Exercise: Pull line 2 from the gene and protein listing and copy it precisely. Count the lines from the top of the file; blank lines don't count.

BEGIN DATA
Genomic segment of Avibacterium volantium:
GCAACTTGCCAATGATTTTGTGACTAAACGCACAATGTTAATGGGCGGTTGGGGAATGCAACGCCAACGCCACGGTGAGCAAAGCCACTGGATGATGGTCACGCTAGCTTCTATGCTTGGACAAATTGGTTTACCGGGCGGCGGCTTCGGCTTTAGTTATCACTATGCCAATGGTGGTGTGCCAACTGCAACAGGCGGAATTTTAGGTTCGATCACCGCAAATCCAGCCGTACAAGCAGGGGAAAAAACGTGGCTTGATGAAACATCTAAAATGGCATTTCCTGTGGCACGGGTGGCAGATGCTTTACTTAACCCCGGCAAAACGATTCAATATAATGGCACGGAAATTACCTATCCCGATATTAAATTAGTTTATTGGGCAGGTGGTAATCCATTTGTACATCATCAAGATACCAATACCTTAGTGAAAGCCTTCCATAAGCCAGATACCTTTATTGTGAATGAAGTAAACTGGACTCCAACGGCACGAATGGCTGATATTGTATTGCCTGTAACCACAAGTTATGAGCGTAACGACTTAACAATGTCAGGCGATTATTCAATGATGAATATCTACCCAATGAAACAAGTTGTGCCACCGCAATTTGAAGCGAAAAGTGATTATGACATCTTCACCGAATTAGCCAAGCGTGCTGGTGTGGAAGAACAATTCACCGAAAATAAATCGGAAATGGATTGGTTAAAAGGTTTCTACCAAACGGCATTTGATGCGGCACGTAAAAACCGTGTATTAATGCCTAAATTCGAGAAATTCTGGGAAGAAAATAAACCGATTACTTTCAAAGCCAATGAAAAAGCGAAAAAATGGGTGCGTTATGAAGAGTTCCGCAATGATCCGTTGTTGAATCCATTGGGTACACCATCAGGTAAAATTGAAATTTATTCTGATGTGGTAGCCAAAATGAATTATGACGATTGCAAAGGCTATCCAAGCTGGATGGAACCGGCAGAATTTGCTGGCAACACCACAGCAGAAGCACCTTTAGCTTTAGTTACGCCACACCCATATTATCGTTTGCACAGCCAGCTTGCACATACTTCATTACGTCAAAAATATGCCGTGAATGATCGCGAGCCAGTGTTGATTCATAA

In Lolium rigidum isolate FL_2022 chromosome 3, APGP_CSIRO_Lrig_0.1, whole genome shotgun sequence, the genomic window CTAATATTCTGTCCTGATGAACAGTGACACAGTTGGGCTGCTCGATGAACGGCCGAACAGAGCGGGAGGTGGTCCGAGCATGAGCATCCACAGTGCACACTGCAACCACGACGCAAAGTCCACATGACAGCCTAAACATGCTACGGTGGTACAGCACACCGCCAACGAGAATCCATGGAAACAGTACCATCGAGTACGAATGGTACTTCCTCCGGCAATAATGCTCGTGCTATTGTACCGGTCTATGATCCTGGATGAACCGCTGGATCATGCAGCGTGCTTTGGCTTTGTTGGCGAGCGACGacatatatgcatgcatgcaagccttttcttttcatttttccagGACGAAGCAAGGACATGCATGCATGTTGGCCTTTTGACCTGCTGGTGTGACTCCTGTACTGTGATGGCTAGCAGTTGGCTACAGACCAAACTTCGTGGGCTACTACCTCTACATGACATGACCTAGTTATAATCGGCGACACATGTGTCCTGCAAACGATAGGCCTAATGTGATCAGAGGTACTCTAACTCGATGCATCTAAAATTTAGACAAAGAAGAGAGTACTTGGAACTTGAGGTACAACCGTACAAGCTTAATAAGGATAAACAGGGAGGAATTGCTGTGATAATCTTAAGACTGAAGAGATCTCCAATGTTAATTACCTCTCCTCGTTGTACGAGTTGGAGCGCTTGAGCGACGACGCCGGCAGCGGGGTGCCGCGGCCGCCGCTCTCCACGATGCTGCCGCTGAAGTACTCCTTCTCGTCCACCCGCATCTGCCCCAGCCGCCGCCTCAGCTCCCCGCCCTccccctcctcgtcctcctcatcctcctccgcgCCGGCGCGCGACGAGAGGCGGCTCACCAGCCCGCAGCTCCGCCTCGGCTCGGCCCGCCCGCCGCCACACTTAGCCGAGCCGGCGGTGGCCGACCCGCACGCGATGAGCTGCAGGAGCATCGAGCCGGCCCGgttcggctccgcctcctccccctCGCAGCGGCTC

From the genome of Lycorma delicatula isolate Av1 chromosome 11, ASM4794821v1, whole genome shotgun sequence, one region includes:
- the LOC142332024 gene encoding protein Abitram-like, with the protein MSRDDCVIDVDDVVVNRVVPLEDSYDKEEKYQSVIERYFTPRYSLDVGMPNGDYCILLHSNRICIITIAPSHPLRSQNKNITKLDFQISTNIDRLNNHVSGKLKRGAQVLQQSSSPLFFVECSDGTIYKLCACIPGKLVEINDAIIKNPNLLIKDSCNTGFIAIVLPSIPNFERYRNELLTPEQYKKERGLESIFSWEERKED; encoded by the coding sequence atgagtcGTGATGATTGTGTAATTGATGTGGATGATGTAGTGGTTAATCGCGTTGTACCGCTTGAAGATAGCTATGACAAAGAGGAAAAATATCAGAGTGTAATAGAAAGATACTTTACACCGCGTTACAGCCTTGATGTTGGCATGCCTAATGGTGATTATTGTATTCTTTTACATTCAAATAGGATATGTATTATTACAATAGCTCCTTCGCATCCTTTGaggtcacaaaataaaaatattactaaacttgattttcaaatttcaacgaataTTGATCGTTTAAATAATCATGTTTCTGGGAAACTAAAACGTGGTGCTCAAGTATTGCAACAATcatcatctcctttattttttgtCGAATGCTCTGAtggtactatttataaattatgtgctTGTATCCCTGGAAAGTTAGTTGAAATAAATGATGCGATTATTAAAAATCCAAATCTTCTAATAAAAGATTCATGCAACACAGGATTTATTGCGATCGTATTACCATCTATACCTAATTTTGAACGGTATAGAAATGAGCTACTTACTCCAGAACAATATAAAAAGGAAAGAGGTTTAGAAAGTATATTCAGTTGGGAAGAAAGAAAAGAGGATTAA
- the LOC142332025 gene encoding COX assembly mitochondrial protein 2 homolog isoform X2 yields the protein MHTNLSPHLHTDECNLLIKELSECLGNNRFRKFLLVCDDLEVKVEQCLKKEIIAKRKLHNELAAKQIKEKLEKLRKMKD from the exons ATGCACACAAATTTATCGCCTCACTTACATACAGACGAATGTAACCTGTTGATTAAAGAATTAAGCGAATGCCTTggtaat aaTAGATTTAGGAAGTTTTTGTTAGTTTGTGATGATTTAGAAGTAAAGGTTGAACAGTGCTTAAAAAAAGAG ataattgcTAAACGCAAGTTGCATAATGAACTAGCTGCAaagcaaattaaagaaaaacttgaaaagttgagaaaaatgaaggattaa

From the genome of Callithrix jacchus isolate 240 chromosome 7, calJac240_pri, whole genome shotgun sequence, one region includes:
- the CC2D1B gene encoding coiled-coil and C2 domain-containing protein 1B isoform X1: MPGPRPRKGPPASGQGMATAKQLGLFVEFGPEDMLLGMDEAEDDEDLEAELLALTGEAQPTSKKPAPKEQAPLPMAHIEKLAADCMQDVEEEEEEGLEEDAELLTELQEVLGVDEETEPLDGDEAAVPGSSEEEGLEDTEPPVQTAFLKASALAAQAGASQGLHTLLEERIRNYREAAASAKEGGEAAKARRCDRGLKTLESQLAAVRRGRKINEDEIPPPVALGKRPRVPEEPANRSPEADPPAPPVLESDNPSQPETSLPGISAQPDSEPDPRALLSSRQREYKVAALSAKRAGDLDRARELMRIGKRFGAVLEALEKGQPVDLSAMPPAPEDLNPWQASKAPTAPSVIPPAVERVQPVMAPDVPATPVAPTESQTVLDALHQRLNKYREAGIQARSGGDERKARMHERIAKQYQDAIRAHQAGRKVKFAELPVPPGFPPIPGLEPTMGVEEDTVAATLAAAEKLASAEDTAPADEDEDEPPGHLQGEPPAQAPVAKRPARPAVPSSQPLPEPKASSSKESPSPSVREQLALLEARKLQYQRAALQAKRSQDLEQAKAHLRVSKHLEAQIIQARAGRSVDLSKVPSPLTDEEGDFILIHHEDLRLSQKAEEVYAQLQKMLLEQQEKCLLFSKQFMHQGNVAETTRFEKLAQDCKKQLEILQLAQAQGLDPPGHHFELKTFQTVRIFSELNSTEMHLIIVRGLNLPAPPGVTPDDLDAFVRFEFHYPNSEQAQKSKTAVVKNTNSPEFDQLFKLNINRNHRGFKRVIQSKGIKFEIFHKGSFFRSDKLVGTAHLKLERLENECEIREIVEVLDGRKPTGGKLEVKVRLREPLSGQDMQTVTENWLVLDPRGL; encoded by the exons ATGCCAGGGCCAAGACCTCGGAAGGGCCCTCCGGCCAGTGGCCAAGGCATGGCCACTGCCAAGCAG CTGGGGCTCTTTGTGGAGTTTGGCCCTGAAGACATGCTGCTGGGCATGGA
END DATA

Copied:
GCAACTTGCCAATGATTTTGTGACTAAACGCACAATGTTAATGGGCGGTTGGGGAATGCAACGCCAACGCCACGGTGAGCAAAGCCACTGGATGATGGTCACGCTAGCTTCTATGCTTGGACAAATTGGTTTACCGGGCGGCGGCTTCGGCTTTAGTTATCACTATGCCAATGGTGGTGTGCCAACTGCAACAGGCGGAATTTTAGGTTCGATCACCGCAAATCCAGCCGTACAAGCAGGGGAAAAAACGTGGCTTGATGAAACATCTAAAATGGCATTTCCTGTGGCACGGGTGGCAGATGCTTTACTTAACCCCGGCAAAACGATTCAATATAATGGCACGGAAATTACCTATCCCGATATTAAATTAGTTTATTGGGCAGGTGGTAATCCATTTGTACATCATCAAGATACCAATACCTTAGTGAAAGCCTTCCATAAGCCAGATACCTTTATTGTGAATGAAGTAAACTGGACTCCAACGGCACGAATGGCTGATATTGTATTGCCTGTAACCACAAGTTATGAGCGTAACGACTTAACAATGTCAGGCGATTATTCAATGATGAATATCTACCCAATGAAACAAGTTGTGCCACCGCAATTTGAAGCGAAAAGTGATTATGACATCTTCACCGAATTAGCCAAGCGTGCTGGTGTGGAAGAACAATTCACCGAAAATAAATCGGAAATGGATTGGTTAAAAGGTTTCTACCAAACGGCATTTGATGCGGCACGTAAAAACCGTGTATTAATGCCTAAATTCGAGAAATTCTGGGAAGAAAATAAACCGATTACTTTCAAAGCCAATGAAAAAGCGAAAAAATGGGTGCGTTATGAAGAGTTCCGCAATGATCCGTTGTTGAATCCATTGGGTACACCATCAGGTAAAATTGAAATTTATTCTGATGTGGTAGCCAAAATGAATTATGACGATTGCAAAGGCTATCCAAGCTGGATGGAACCGGCAGAATTTGCTGGCAACACCACAGCAGAAGCACCTTTAGCTTTAGTTACGCCACACCCATATTATCGTTTGCACAGCCAGCTTGCACATACTTCATTACGTCAAAAATATGCCGTGAATGATCGCGAGCCAGTGTTGATTCATAA